O'Brien set to bounce back on Easterby sprinter Aetna
Joseph O'Brien endured an ignominious exit over flights yesterday but he can return to winning ways on the Flat at Cork today aboard Mick Easterby's Aetna.
While the dual champion jockey was always likely to have learning experiences as he explores the jumps discipline, it was unfortunate for him that his first fall came in the glare of the live terrestrial television spotlight from Fairyhouse.
On just his second ride over hurdles aboard his father Aidan's Marchese Marconi, the 21-year-old did absolutely everything right until taking one hand off the reins in an effort to strike his mount on take-off at the final flight.
However, Marchese Marconi put down and hit the hurdle, and O'Brien simply couldn't regain his balance with just one hand on the reins.
It was a galling experience as victory looked assured, but he can take comfort in the knowledge that he had done everything well up until that point.
This afternoon, O'Brien is pencilled in for two of Easterby's raiders on a mixed card at the Mallow venue. Be Lucky might not be suited by the deep ground in the five-furlong handicap, but Aetna will relish the prevailing conditions in the Listed race over six.
As ever, this €45,000 event is highly competitive, with the last two winners, An Saighdiur and Bold Thady Quill, both among the seven-strong line-up. There are others with chances as well, but Aetna has the scope to develop into a cracking sprinter this year, especially when there is plenty of cut in the ground.
A York handicap winner off a mark of 92, the Indesatchel five-year-old signed off on 2014 with a commanding triumph in similar conditions to this at Doncaster last November.
If she can replicate that level of performance here, she should be hard to beat, and it's worth noting that she has won on each of her two previous seasonal reappearances.
In the preceding handicap that Be Lucky contests, Tommy Stack and Billy Lee get the nod to collect with the unexposed Barbeque. This is a wide-open 14-runner affair, with Harry Rogers' October course winner La Canaada possibly one of the main threats to the selection.
However, Barbeque appeared as though she was going the right way when last seen here on the very same day, just getting denied a nose by Apache Gold over a furlong further.
The Elusive City mare is in here off an unchanged mark of 56, so she is fancied to have a big say from stall six. In the four-runner juveniles' maiden over the same trip, a chance is taken on Pat Shanahan's newcomer Lilliard, a €190,000 Shamardal foal that has a decent pedigree.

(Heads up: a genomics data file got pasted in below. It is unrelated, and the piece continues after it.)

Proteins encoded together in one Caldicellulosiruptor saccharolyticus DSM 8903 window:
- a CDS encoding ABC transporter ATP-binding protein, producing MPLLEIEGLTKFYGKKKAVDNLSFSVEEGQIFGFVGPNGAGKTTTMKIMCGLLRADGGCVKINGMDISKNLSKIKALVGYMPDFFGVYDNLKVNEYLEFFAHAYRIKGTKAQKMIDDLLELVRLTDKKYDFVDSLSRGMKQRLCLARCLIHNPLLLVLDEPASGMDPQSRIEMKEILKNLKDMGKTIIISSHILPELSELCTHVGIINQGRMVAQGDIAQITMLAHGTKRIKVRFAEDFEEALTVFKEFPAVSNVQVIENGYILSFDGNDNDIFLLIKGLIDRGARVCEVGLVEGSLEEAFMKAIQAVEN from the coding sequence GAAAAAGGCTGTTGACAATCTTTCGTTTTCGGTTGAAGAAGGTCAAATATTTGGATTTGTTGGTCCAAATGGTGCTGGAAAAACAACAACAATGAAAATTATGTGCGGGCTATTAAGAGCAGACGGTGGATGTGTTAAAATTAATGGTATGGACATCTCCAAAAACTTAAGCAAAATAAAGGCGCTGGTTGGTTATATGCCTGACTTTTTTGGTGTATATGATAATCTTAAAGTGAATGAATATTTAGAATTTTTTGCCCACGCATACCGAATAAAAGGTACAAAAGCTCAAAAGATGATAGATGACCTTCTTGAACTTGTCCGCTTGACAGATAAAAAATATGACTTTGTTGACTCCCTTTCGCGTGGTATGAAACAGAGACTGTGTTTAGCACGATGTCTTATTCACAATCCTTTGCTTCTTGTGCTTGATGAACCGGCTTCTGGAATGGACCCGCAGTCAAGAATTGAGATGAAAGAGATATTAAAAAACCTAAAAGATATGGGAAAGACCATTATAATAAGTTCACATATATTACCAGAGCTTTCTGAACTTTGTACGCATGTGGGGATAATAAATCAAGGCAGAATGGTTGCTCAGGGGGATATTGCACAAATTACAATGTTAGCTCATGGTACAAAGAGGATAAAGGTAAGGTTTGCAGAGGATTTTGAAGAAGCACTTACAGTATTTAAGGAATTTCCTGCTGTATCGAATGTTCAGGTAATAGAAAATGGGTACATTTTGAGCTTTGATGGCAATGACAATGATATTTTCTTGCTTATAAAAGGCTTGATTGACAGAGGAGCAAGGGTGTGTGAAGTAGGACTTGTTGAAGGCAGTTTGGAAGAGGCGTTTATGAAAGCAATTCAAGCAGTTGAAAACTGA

The day's nap vote goes to Robert Tyner's Pause And Ponder in the Pegus Horse Feeds Point-to-point Bumper. On its track bow at Gowran Park last month, this Oscar six-year-old drew a long way clear of the rest when second to Willie Mullins' Yorkhill, so there is a good chance that he is a pretty smart animal.
The six-year-old Kilfeacle point-to-point winner is the only one of the nine runners with track experience, and the suspicion is that he will put that to use under Gerry Mangan now.
Kinsale-based Tyner, one of the point-to-point circuit's most dominant handlers, could also have a big say in the mares' equivalent with Joint Reaction, while his Millie Decourcey should go close in the Rathbarry & Glenview Studs Mares' Hunters Chase.
Second to stable-mate Simple Steps in the mares' final at Ballynoe, James Carroll's mount has as progressive a profile as any of her rivals.
In the hunters' chase dedicated to the memory of Tyner and his wife Mary's late son Jack, the stable rely on Pay The Bounty.
Carroll's consistent partner has a chance, but Paul Nolan's Noble Prince sets a tall standard. The 11-year-old former Cheltenham Festival winner wasn't disgraced in the Foxhunters last month. He had previously won two points without any fuss, so he is the one to beat.
At Cork yesterday, On His Own put Roi De Mee firmly in his place with an easy victory in the Imperial Call Chase.
The duo fought out the Grade Two contest over three miles from a long way out, but Willie Mullins' 2014 Cheltenham Gold Cup runner-up had too much class for his in-form rival and steadily pulled clear through the closing stages.
The 9/10 favourite gained the upper hand two fences from home under David Casey and was not hard-pressed to account for Roi De Mee by 15 lengths, with the runner-up only just holding on for second from Letter Of Credit.
Casey, whose mount finished a creditable fifth to Coneygree when he tackled the Gold Cup again last month, said: "He was well-in at the weights and seemed in good enough form. He might be one for the Grand Steeple-Chase de Paris, but I don't know what Willie might have in his head."